- In 1982, Ruth Durlacher hypothesised that Chios was Christopher Columbus's birthplace. Columbus himself said he was from the Republic of Genoa, which included the island of Chios at the time. Columbus was friendly with a number of Chian Genoese families, referenced Chios in his writings and used the Greek language for some of his notes. 'Columbus' remains a common surname on Chios. Other common Greek spellings are: Kouloumbis and Couloumbis.
- Francisco Albo (16th century), pilot of Magellan expedition, the first circumnavigation of the Earth
- Leo Allatius (Leone Allacci) (c. 1586–1669), Greek Catholic scholar and theologian
- Scylitzes family, descented from Byzantine times
- Mavrokordatos family
- Athanasios Parios (1722–1813), Greek hieromonk and notable theologian, philosopher, educator, and hymnographer of his time
- Macarius of Corinth (1731–1805), metropolitan bishop of Corinth, mystic and spiritual theological writer
- Nikephoros of Chios (ca. 1750–1821), abbot of Nea Moni monastery, theological writer and orthodox saint
- Alexandros Kontostavlos (1789–1865), politician
- Amvrosios Skaramagas (1790–1864), merchant
- Alexandros Georgios Paspatis (1814–1891), linguist, historian and physician, researcher of the Romani language and of the history and culture of the Roma people
- George Colvocoresses (1816–1872), military officer
- Mustapha Khaznadar (1817–1878), was Prime Minister of the Beylik of Tunis
- Michel Emmanuel Rodocanachi (1821–1901), trader and banker of London
- Andreas Syngros (1830), banker, descented from Chios
- Patriarch Constantine V of Constantinople (1833–?)
- Ralli Brothers (18th–19th century), founders of major 19th century trading enterprise
- Ibrahim Edhem Pasha (1819–1893), Ottoman Grand Vizier
- Namık Kemal (1840–1888), one of the principal founders of modern Turkish literature, served as a sub-prefect (exiled in practical terms) of Chios from 1886 to his death on the island in 1888
- Osman Hamdi Bey (1842–1910), Ottoman painter, archaeologist
- George I. Zolotas (1845–1906), local historian of the island and director of the high school of Chios; wrote a five volume History of Chios in Greek language
- Ioannis Psycharis (1854–1929), philologist, descented from Chios
- Konstantinos Amantos (1874–1960), Byzantine scholar, professor at the University of Athens, member of the Athens Academy
- Kostia Vlastos (1883–1967), banker, of the old Vlastos family
- John D. Chandris (1890–1942), Greek shipowner
- Stavros Livanos (1891–1963), shipping magnate
- Philip Pandely Argenti (1891–1974), member of an old Chian noble family, greatest historian of the island, wrote more than a dozen historical portrayals of the island of Chios
- Ioannis Despotopoulos (1903–1992), architect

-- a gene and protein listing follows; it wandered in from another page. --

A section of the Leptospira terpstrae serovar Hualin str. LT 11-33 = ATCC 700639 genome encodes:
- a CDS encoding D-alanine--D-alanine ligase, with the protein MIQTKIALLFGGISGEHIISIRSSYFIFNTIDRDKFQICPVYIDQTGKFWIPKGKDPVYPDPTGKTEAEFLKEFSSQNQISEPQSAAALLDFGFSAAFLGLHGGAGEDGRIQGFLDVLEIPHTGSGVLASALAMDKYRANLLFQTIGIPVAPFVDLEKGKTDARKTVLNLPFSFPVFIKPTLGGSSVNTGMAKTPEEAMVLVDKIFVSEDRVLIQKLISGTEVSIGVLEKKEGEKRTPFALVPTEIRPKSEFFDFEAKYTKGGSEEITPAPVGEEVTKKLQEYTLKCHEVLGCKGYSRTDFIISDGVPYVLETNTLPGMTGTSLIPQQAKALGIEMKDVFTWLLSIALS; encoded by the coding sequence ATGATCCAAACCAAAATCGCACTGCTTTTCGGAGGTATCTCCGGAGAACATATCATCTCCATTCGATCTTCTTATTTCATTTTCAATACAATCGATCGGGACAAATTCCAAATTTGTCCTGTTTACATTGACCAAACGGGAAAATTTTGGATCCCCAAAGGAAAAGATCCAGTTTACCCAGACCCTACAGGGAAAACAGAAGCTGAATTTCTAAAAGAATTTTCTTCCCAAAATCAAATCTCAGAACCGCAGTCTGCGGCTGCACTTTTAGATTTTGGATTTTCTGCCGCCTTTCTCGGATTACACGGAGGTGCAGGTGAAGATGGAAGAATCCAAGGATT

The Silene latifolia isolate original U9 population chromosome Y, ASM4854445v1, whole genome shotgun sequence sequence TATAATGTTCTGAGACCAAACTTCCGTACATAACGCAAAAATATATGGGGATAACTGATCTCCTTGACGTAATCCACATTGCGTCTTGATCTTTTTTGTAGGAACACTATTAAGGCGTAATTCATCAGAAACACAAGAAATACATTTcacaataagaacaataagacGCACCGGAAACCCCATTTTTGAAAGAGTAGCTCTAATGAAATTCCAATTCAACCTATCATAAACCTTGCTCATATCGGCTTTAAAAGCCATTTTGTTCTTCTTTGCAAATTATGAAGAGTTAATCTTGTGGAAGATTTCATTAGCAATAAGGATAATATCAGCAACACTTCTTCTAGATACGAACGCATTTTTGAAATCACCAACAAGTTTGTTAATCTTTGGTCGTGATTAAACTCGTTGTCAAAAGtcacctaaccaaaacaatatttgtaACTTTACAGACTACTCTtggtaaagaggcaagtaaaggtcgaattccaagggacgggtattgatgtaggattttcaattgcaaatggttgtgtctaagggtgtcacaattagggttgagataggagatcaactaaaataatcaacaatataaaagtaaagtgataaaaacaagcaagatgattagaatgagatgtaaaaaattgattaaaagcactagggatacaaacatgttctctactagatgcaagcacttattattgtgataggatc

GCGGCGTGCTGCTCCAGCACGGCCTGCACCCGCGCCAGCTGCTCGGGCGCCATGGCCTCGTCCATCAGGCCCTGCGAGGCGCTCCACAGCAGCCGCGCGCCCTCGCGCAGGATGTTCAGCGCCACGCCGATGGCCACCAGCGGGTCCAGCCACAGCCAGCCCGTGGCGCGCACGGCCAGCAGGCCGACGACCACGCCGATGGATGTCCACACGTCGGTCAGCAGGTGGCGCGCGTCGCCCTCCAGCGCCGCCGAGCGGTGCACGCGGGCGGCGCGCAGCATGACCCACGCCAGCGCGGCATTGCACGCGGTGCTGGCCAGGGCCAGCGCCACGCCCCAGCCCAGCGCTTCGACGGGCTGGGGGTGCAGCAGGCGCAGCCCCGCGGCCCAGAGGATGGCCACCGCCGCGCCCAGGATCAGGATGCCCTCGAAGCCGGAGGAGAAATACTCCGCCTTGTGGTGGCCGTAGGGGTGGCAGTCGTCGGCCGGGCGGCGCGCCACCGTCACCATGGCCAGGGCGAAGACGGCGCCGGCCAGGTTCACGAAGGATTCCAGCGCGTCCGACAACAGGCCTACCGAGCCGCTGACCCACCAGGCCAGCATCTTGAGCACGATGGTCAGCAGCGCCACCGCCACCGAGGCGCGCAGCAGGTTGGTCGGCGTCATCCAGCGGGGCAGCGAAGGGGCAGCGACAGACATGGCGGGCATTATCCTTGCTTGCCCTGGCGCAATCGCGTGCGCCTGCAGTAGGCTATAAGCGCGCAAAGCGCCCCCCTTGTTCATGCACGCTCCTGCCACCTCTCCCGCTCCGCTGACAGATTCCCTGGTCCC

- Kostas Perrikos (1905–1943), Greek Resistance figure, leader of PEAN
- Costas M. Lemos (1910–1995), Greek shipowner
- Adamantios Lemos (1916–2006), actor
- Anthony J. Angelicoussis (1918–1989), Greek shipowner
- Andreas Papandreou (1919–1996), politician, Prime Minister of Greece
- Anthony J. Chandris (1924–1984), Greek shipowner
- Mikis Theodorakis (1925), composer, born on the island
- Jani Christou (1926–1970), composer
- George P. Livanos (1926–1997), Greek shipowner
- Stamatios Krimigis (1938), NASA space scientist
- Takis Fotopoulos (1940), political writer
- Adamantios Vassilakis (1942), diplomat
- Dimitris Varos (1949), author, poet, journalist
- Dimos Avdeliodis (1952), writer, film and theater director
- Mark Palios (1952, of Chian descent), former professional footballer and former chief executive of the English Football Association
- Matthew Mirones (1956), New York politician
- Nikos Pateras (1963), shipowner
- Angeliki Frangou (1965), shipowner
- John Sitaras (1972), fitness professional
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- Charalambos Th. Bouras: Greek Traditional Architecture: Chios. Melissa, Athens 1984.
- Athena Zacharou-Loutrari, Vaso Penna, Tasoula Mandala: Chios: History and Art. Translated from the Greek by Athena Dallas-Damis ... (The Monuments of Chios). The Chios Prefecture, Chios 1989. OCLC 31423355.
- Hubert Pernot: En Pays Turc: L’île de Chios. (Dijon, Imprimerie Darantière, Rue Chabot-Charny, 65). Avec 17 mélodies populaires et 118 simili-gravures. J. Maisonneuve, Libraire-Éditeur, Paris 1903. (online)
- Arnold C. Smith: The Architecture of Chios: Subsidiary Buildings, Implements and Crafts. Edited by Philip Pandely Argenti. Tison, London 1962.
- Michales G. Tsankares, Alkes X. Xanthakes: Chios: hekato chronia photographies, 1850–1950. (Chios: One Hundred Years of Photographs, 1850–1950). Synolo, Athens 1996, ISBN 960-85416-4-6.
- Eleftherios Yalouris: The Archeology and Early History of Chios. (From the Neolithic Period to the End of the Sixth Century B.C.). University of Oxford, Merton College, dissertation, 1976.
|Wikimedia Commons has media related to Chios.|
|Wikivoyage has a travel guide for Chios.|
- Official Chios website—operated by Chios Prefecture (including tourist guide)
- Sarantakou Efi; Misailidou Anna; Beneki Eleni; Varlas Michael (20 April 2005). "Chios". Cultural Portal of the Aegean Archipelago. Foundation of the Hellenic World. Archived from the original on 7 August 2016. Retrieved 2 April 2013.
- History of Chios (in Greek)/(in English)
- Chios in ancient sources @ attalus.org
- . Encyclopædia Britannica. 6 (11th ed.). 1911. pp. 236–237.